So the notices do not dissuade anyone determined to break the law, any more than those notices you see projected before movies telling you how piracy is illegal, and won’t you please think of the poor set painter or whoever whose way of earning a living is being harmed. They just aggravate readers (such as Blain) and potentially turn them off of the books they’re published on—while the larger publishers stick with a simple paragraph about unauthorized reproduction being illegal.

I suppose it’s an indication of just how panicked the smaller publishers are becoming over piracy that they try this. But the larger publishers seem to know better. Even Baen, who releases everything it publishes entirely free of DRM, is content with:

Copyright 2012 by David Weber

All rights reserved, including the right to reproduce this book or portions thereof in any form.

While it’s just as illegal to upload a Baen e-book to a pirate site as it is to upload anyone else’s, Baen doesn’t seem to fret over people not being fully aware of it. And Baen’s books tend to be pirated less than anyone else’s (though I expect the correlation there is more due to Baen’s enlightened stance on e-book DRM and the lack thereof). Perhaps the publishers that are apt to throw ominous four-page copyright warnings at their readers could learn from that example.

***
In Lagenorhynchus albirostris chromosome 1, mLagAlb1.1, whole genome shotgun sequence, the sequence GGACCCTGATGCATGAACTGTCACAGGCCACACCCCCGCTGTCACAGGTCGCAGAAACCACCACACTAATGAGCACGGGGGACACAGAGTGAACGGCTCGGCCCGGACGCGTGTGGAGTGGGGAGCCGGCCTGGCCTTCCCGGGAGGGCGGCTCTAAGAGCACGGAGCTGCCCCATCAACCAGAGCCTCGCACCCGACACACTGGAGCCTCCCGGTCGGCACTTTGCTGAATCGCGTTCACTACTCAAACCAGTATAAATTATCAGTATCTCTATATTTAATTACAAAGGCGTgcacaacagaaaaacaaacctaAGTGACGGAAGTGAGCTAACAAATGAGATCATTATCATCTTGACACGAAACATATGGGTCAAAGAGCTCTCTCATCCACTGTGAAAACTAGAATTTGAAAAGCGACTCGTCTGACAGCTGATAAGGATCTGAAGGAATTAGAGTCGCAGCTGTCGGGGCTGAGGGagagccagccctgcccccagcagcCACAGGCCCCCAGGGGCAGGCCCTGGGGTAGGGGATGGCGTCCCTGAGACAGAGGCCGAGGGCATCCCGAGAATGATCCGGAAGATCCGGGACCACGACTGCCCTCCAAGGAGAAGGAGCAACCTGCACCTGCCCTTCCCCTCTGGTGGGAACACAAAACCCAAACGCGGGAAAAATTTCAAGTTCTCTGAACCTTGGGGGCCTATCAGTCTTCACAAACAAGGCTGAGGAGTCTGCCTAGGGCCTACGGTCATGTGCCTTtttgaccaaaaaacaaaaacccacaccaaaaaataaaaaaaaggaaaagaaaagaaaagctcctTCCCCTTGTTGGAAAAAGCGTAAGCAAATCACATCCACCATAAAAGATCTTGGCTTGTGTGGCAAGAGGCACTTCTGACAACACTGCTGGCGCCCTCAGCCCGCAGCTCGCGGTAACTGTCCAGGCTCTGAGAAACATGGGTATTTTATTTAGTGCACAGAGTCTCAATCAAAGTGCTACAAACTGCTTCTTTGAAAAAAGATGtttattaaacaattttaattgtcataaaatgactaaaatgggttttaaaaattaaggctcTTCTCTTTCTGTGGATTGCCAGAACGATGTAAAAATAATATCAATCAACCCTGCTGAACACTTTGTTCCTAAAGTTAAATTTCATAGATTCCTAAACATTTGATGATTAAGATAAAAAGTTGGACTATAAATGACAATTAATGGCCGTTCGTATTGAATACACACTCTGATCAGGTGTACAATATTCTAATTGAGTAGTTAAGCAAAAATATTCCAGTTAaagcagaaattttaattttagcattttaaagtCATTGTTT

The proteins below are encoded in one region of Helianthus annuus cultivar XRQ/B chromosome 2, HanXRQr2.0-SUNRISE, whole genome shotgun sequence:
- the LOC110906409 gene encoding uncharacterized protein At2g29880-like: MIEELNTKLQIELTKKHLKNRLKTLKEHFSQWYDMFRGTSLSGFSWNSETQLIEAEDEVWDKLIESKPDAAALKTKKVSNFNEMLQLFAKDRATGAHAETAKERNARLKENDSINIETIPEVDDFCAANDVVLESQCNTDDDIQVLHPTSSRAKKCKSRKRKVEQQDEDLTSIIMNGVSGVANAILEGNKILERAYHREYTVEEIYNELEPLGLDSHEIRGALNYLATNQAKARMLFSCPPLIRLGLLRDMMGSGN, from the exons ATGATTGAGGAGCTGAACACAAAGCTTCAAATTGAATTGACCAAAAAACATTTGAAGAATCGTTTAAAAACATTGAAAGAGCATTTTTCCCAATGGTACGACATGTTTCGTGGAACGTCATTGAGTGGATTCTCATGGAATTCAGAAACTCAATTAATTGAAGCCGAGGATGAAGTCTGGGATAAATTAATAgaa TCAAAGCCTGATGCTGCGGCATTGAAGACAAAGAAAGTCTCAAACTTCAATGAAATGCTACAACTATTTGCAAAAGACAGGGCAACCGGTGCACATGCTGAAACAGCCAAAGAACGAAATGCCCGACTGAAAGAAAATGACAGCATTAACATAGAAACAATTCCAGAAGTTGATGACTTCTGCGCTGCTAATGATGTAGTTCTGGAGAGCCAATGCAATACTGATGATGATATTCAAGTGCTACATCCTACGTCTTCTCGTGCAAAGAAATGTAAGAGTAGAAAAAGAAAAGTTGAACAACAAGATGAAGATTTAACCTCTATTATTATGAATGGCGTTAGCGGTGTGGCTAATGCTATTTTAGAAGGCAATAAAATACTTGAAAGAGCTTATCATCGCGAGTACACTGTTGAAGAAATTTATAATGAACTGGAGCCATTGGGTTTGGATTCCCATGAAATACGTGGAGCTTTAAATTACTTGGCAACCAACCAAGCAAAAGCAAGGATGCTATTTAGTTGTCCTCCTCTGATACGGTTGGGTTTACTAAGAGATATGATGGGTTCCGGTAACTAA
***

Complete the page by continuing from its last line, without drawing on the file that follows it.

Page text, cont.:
(Found via TechDirt.)


  1. Also except for ARCs, Baen ebooks are also reasonably priced at $6. In an interview with Chris Meadows, Toni Weisskopf, publisher of Baen Books was asked how they could price their ebooks so low, she said, “Well, part of the “secret” there is we don’t pay for expensive DRM schemes. I’ve never understood why we should add to our costs with the sole outcome that it’s harder for readers to buy and read the books we want to sell.”

  2. “And Baen’s books tend to be pirated less than anyone else’s”

    Do you have a source for that? I’d be interested in reading it. I find it rather hard to believe that Baen’s books are pirated less, given the easily availability of them – that doesn’t mean that they’re not doing quite well despite the piracy however.

    • I don’t have any one particular source I can point to off the top of my head. It’s just what I’ve picked up in reading Baen’s Bar for a while, and the columns by Eric Flint in the Library Prime Palaver and Jim Baen’s Universe issues. People who’ve tried to find Baen e-books on pirate sites don’t find them as easily because most of Baen’s readers respect the publisher too much to upload them (apart from the pack-in CDROMs that grant explicit permission to copy and share) and tend to do their own policing when they find them.